917 F2d 1297 Phillips v. General Services Administration

917 F.2d 1297

A. Marie PHILLIPS, Petitioner,


United States Court of Appeals,
Federal Circuit.

Oct. 25, 1990.

Peter B. Broida, Cohen, Broida & Associates, Arlington, Va., argued, for petitioner.

Anthony G. Anikeeff, Attorney, Commercial Litigation Branch, Dept. of Justice, Washington, D.C., argued, for respondent. With him on the brief were Stuart M. Gerson, Asst. Atty. Gen., David M. Cohen, Director and Thomas W. Petersen, Asst. Director.

Before MARKEY, NEWMAN and CLEVENGER, Circuit Judges.

MARKEY, Circuit Judge.

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Phillips appeals from a Merit Systems Protection Board (board) denial of her Motion For Compliance. We AFFIRM.



The facts forming the background of this appeal are set out in Phillips v. General Services Admin., 878 F.2d 370, 371-74, (Fed.Cir.1989), wherein this court held that the government wrongfully demoted Ms. Phillips and ordered the board to direct the General Services Administration (GSA) to restore her position, back pay, and benefits. The "Federal Times" newspaper published an article about the case entitled "Insubordination Ruled Invalid Where 'Check Was In the Mail' ". The article recounted, with some editorializing, the facts appearing in this court's opinion.


GSA circulates a newsletter called "What's News" to its employees. One such newsletter, dated July 25, 1989, had appended to it copies of ten articles from various publications including a group of five from the "Federal Times". Within the "Federal Times" group was the "Insubordination" article.


Six weeks later, on September 12, 1989, the board issued an Order directing GSA to return Ms. Phillips to her former GS-13 position and to award her back pay and other benefits.


On September 18, 1989 Phillips filed a "Motion for Compliance" demanding that GSA publish a retraction of the "What's News" article, give Phillips a written apology, and notify all employees of GSA's commitment to employee privacy. The board denied the Motion and determined that it had no jurisdiction to consider whether circulation of the "What's News" article violated a merit systems "principle".



Whether the board denial of Phillips' motion was arbitrary, capricious, otherwise not in accordance with the law, or unsupported by substantial evidence. 5 U.S.C. Sec. 7703(c) (1978).



Ms. Phillips argues that the GSA's circulation of the "What's News" article violated this court's mandate in Phillips v. GSA or the board's Order. The circulation, however, could not have violated either, for both occurred well after the date of the circulation.

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Ms. Phillips contends that the return to the status quo required by the Order, Kerr v. National Endowment for the Arts, 726 F.2d 730, 733 (Fed.Cir.1984), necessitated board action to remedy "unwarranted" publicity. The board noted GSA's contention that Ms. Phillips was not harmed by the article because it was accurate and generally favorable to her in reporting this court's decision that she was wrongfully terminated. Indeed, GSA's circulation of a truthful newspaper article about a court decision involving its employee cannot be considered unwarranted. Moreover, Ms. Phillips' requested remedies suggest impossibility. Even if appropriate (and it is not), an apology for the circulation, if directed only to Ms. Phillips, would not counteract any effect of that circulation. An apology made public would only draw more of the attention Ms. Phillips says she does not want. A published retraction of the "What's News" article would also draw more attention. A notice to all GSA employees that was specific to Ms. Phillips would likewise further publicize the facts of the case. A notice that was not specific to Ms. Phillips would in no way counteract past publicity of her case.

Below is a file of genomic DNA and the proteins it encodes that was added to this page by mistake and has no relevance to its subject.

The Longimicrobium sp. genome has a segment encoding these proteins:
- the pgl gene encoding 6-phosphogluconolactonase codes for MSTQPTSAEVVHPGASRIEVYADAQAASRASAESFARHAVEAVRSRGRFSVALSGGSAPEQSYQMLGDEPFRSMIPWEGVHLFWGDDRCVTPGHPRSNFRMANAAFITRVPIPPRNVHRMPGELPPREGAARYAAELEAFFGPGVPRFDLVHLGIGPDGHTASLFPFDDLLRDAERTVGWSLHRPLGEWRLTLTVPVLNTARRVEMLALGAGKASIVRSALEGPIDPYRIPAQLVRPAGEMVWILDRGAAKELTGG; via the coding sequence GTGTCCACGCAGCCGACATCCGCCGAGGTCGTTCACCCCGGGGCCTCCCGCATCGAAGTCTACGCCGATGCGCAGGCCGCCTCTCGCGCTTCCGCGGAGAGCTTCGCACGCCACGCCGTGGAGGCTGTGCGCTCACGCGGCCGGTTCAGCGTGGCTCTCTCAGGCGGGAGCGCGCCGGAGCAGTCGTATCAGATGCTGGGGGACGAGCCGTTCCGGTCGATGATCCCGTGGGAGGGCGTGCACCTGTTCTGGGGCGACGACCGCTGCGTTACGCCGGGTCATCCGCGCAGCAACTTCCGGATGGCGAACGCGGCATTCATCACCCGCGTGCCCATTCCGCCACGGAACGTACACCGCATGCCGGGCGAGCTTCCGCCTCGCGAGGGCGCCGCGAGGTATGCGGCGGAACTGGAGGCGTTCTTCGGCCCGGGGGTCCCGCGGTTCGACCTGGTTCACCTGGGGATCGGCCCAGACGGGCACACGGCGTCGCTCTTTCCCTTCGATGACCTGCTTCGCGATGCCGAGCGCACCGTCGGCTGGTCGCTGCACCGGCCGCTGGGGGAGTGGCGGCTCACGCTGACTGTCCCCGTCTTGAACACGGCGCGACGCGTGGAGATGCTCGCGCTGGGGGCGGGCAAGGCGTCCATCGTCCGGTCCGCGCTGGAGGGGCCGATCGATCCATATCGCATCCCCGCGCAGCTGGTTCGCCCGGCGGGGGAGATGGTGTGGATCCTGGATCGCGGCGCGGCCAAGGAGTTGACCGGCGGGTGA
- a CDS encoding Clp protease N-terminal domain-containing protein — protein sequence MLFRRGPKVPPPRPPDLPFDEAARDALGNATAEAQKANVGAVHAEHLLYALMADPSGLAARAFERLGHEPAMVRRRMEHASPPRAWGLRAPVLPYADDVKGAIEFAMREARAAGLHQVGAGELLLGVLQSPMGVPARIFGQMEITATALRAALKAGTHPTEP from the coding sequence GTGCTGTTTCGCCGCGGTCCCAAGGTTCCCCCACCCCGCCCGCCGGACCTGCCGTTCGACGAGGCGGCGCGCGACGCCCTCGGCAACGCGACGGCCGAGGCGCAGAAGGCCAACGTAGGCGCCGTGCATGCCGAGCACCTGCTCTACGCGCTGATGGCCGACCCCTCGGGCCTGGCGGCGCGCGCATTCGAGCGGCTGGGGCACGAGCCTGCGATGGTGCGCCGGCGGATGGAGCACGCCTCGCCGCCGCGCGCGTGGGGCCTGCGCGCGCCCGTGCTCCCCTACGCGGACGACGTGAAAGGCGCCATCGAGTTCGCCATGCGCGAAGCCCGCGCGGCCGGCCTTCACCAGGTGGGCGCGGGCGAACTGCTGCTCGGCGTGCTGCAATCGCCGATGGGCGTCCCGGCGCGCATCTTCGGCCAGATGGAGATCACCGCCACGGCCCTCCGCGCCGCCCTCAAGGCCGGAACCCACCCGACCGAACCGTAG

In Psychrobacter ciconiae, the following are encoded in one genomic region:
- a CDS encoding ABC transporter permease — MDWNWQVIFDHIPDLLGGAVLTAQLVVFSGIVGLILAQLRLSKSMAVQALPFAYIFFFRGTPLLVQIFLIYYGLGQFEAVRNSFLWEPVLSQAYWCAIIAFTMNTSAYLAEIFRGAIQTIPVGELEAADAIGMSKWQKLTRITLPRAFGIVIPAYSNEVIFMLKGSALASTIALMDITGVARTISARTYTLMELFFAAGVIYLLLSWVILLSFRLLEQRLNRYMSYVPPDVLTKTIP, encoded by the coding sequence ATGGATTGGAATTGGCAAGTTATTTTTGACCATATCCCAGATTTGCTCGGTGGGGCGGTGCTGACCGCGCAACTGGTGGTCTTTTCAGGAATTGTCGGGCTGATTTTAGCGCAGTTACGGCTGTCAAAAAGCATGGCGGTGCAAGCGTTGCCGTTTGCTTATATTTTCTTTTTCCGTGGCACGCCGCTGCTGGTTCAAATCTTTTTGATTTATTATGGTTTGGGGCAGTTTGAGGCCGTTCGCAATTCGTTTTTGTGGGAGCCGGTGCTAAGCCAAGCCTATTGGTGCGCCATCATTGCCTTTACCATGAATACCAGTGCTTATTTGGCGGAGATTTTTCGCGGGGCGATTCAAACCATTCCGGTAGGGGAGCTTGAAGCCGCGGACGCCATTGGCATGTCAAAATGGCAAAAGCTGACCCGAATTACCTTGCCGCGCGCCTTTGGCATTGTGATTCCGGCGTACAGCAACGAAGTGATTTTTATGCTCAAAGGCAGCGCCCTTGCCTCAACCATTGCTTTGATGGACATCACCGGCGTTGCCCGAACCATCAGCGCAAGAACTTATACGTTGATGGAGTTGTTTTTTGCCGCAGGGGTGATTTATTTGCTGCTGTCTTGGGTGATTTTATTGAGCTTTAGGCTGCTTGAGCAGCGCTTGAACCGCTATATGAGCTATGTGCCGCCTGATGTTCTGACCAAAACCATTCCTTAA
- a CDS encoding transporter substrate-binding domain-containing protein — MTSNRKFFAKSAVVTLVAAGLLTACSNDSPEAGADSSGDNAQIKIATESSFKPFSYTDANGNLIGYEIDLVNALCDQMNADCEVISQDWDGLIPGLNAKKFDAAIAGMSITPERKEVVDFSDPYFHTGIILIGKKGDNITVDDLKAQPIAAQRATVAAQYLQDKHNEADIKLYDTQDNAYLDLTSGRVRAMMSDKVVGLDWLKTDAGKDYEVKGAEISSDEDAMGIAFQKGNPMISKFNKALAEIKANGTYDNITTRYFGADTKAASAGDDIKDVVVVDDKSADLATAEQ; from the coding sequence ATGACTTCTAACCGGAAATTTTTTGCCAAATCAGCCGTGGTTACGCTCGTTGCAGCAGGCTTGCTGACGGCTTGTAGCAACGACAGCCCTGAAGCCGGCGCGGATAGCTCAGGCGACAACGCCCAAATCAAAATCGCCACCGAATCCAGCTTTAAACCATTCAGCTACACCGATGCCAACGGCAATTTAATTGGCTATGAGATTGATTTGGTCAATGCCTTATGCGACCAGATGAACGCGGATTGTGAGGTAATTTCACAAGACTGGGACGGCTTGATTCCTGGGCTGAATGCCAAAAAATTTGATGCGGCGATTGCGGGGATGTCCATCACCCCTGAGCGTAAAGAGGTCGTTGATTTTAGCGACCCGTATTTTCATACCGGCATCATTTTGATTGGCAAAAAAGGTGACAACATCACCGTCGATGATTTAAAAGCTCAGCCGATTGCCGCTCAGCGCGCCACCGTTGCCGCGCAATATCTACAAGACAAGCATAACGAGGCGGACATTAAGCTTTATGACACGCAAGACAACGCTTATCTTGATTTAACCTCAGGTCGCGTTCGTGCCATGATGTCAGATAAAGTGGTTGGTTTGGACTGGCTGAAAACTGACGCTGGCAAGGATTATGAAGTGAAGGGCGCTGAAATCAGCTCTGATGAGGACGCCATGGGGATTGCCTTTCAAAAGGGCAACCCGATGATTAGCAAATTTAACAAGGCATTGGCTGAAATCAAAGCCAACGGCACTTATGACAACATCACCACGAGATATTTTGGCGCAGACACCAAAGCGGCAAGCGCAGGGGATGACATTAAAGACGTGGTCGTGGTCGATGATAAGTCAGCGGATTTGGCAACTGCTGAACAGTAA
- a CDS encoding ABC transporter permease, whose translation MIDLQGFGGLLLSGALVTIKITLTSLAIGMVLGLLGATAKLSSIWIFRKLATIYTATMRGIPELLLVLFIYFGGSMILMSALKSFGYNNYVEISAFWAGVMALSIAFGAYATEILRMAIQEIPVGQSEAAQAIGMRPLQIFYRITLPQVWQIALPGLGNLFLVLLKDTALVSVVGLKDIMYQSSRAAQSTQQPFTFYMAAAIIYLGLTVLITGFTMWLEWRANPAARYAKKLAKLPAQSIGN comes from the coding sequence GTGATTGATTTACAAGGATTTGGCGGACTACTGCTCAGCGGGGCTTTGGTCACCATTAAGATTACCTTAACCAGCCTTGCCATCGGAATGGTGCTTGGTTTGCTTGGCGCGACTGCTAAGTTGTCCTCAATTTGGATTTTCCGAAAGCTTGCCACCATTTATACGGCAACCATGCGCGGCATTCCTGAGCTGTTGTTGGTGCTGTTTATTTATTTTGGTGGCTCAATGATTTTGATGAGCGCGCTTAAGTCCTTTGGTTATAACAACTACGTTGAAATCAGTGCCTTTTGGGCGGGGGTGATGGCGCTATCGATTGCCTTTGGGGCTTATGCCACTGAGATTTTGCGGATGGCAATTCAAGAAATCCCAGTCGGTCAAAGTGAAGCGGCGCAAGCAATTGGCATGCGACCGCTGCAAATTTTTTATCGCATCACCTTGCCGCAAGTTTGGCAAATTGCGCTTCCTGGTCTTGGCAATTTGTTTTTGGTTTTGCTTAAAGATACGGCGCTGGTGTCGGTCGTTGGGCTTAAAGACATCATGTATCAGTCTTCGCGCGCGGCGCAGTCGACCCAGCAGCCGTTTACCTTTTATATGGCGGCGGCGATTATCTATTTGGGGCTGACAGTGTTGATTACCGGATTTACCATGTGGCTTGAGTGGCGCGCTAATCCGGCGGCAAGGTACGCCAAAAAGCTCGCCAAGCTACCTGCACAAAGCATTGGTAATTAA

Lastly, Ms. Phillips asserts that the board erred as a matter of law in holding that merit systems principles, 5 U.S.C. Sec. 2301, do not in themselves provide an independent cause of action or an independent basis for jurisdiction and cannot be considered in the absence of a violated law, rule, or regulation. Department of Treasury v. Federal Labor Relations Auth., 837 F.2d 1163, 1167-68 (D.C.Cir.1988). Merit systems principles can be used to interpret a law, rule, or regulation asserted to be violated by a government agency personnel practice. Wilburn v. Department of Transp., 757 F.2d 260, 262 (Fed.Cir.1985). Contrary to Ms. Phillips assertion, Wilburn does not hold that a violation of merit systems principles can create a cause of action. In Wilburn, our decision was based on a violation of reduction-in-force regulations. Because the circulation of "What's News" was not a violation of a law, rule, or regulation, it did not constitute an action appealable to the board and the board correctly refused to consider whether the circulation may have violated a merit systems principle.



Ms. Phillips has failed to show that denial of her motion was arbitrary, capricious, contrary to law, or unsupported by substantial evidence.